The focus of our study was on patients with SSD, as defined by the ICD-10. Consequently, we included patients who were diagnosed with schizophrenia (F20), schizotypal disorder (F21), delusional disorder (F22), brief psychotic episode (F23), or schizoaffective disorder (F25). All subgroups of the respective ICD-10 diagnoses were included. Patients diagnosed with purely substance-induced psychosis (ICD-10 chapter F1) not meeting the criteria of SSD were not included in the analysis.

In addition, we included concomitant substance use disorders according to the ICD-10 (i.e., alcohol use disorder: F10; opioid use disorder: F11; cannabis use disorder: F12; benzodiazepine use disorder: F13; cocaine use disorder: F14; and stimulant use disorder: F15), without further distinguishing between intoxication, harmful use, dependence, and withdrawal. For the analysis, we extracted basic demographic information such as age, sex, education, and marital status from the electronic health record. We also included clinical variables as the Health of the Nation Outcome Scales (HoNOS) to assess severity and change.

We recorded the number of past hospitalizations of patients. For the current admission, we recorded if patients were admitted voluntarily or by compulsorily admission order. We determined the hospital length of stay (LOS) (i.e., the time elapsed from admission to discharge). As a correlate for the duration of illness, we calculated the time elapsed from the first admission. We retrieved the antipsychotic treatment regarding if it was prescribed as a mono- or combination therapy; we also assessed if antipsychotics were prescribed as a long-acting injectable formulation. Finally, we also determined if the discharge was regular or against medical advice (including those discharged by court mandate or those that leaved unnoticed the hospital).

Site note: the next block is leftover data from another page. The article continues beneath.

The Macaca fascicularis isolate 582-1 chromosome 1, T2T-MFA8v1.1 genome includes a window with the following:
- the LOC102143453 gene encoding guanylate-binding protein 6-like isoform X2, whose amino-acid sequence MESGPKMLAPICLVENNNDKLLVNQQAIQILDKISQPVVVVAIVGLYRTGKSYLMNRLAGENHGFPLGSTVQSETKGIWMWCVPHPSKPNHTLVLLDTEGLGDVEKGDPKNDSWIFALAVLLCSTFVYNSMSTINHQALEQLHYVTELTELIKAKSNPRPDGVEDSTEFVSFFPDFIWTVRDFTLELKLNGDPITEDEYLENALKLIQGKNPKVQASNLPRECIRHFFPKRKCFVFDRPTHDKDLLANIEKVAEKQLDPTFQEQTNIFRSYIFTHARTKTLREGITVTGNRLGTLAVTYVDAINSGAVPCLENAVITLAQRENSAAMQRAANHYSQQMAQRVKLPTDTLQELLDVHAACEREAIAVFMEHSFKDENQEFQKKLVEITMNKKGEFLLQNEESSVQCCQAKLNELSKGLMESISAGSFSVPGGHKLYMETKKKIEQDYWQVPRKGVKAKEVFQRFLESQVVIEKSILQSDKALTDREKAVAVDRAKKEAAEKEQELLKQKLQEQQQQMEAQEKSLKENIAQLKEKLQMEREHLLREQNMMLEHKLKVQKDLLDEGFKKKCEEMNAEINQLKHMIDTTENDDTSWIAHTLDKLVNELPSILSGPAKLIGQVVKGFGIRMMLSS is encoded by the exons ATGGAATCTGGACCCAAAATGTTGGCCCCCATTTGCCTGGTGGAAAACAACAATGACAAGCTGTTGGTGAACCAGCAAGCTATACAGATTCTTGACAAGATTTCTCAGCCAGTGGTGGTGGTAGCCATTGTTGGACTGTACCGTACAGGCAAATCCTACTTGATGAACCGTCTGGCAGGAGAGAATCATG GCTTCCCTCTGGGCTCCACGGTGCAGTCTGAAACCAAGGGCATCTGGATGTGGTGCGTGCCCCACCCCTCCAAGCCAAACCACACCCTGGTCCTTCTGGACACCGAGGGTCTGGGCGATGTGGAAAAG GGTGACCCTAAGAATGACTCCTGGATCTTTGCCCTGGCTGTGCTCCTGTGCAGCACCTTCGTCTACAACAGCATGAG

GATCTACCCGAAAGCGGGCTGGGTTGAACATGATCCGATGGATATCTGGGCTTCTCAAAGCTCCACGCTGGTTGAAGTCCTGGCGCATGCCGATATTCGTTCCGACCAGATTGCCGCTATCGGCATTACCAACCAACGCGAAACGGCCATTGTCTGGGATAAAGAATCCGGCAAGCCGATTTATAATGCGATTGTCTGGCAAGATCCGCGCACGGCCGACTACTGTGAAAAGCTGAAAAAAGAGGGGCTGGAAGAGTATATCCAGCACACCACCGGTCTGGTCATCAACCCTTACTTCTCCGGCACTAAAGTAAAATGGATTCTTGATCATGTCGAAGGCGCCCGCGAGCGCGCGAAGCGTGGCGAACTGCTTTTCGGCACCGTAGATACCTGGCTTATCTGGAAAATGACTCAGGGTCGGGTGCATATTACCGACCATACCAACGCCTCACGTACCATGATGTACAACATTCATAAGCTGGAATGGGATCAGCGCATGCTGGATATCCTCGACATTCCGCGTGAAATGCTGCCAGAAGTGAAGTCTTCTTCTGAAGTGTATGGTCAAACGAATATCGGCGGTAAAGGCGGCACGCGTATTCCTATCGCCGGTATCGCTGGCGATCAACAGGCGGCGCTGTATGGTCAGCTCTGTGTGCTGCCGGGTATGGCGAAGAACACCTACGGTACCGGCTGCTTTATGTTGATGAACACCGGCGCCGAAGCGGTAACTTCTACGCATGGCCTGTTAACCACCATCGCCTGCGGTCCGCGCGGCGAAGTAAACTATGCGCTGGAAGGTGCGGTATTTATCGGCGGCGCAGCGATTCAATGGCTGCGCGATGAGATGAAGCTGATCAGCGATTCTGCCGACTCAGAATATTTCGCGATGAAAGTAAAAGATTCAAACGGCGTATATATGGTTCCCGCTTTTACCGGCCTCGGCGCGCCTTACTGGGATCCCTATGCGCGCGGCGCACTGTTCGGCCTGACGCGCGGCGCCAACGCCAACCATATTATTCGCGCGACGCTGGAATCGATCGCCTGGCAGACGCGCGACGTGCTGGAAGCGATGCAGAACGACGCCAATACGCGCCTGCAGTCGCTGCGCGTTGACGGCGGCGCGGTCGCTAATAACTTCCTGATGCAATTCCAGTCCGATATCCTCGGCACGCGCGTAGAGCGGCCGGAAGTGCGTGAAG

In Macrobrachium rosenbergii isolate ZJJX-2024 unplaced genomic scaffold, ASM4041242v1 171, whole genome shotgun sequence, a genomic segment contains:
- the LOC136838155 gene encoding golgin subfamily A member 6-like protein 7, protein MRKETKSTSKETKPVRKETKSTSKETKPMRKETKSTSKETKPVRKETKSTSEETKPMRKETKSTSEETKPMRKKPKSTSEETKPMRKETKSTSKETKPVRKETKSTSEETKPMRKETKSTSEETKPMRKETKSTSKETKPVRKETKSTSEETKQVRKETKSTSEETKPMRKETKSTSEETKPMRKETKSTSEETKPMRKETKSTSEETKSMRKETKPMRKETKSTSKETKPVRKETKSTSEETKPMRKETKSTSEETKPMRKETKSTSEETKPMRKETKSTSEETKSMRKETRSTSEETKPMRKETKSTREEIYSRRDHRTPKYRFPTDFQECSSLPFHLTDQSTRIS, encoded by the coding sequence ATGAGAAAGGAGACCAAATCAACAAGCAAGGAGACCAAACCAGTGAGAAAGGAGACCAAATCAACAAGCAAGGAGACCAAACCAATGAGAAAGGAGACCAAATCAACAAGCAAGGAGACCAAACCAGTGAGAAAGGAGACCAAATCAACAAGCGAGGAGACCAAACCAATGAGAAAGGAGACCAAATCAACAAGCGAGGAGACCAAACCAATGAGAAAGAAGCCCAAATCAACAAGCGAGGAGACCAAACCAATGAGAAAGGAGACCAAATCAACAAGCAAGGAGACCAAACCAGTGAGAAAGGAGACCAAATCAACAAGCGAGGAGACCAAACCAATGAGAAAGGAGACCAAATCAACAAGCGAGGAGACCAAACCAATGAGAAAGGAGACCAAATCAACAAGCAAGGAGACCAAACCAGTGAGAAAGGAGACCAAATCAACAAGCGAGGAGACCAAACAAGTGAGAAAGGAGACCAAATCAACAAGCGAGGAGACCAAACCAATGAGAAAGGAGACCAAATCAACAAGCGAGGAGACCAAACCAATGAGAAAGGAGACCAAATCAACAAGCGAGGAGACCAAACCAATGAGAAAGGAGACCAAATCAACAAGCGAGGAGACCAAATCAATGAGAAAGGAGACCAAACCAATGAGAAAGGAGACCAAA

Outcome measures

To evaluate the clinical severity of psychiatric disorders, we employed the Health of the Nation Outcome Scales (HoNOS). The HoNOS is a standardized measurement tool designed to assess the severity and impact of psychiatric conditions across 12 distinct domains. Each domain is represented by an item and is rated on a Likert-like scale, ranging from “0” (indicating the absence of a problem) to “4” (representing a severe to very severe problem). The HoNOS can be analyzed both globally, providing an overall assessment (sum score ranging from 0 to 48), or at the individual item level, allowing for a more detailed examination of specific areas [15]. HoNOS was rated at admission and discharge by the treating physician or psychologist and subsequently validated by a board-certified psychiatrist as this is the standard procedure for HoNOS rating in our hospital.

Statistical analysis

We subdivided the sample according to the presence of substance use and the number of different substances used disregarding the severity or pattern of consumption of each substance. Therefore, we defined three groups: no substance use, single substance use, and multiple substance use.